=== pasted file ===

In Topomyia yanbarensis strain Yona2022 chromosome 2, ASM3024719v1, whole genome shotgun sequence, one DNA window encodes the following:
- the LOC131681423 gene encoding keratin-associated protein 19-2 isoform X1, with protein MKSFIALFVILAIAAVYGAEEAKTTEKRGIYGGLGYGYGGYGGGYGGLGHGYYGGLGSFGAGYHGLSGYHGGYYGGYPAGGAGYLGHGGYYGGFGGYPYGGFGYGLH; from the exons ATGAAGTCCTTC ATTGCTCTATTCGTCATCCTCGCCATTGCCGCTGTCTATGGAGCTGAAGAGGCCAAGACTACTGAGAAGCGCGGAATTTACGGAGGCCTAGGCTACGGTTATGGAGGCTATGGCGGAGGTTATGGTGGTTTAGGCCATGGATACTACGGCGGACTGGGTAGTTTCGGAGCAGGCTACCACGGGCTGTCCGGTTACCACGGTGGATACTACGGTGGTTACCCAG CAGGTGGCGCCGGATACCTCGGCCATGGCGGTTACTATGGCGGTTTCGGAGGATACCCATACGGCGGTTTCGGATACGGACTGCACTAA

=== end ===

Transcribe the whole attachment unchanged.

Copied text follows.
In Topomyia yanbarensis strain Yona2022 chromosome 2, ASM3024719v1, whole genome shotgun sequence, one DNA window encodes the following:
- the LOC131681423 gene encoding keratin-associated protein 19-2 isoform X1, with protein MKSFIALFVILAIAAVYGAEEAKTTEKRGIYGGLGYGYGGYGGGYGGLGHGYYGGLGSFGAGYHGLSGYHGGYYGGYPAGGAGYLGHGGYYGGFGGYPYGGFGYGLH; from the exons ATGAAGTCCTTC ATTGCTCTATTCGTCATCCTCGCCATTGCCGCTGTCTATGGAGCTGAAGAGGCCAAGACTACTGAGAAGCGCGGAATTTACGGAGGCCTAGGCTACGGTTATGGAGGCTATGGCGGAGGTTATGGTGGTTTAGGCCATGGATACTACGGCGGACTGGGTAGTTTCGGAGCAGGCTACCACGGGCTGTCCGGTTACCACGGTGGATACTACGGTGGTTACCCAG CAGGTGGCGCCGGATACCTCGGCCATGGCGGTTACTATGGCGGTTTCGGAGGATACCCATACGGCGGTTTCGGATACGGACTGCACTAA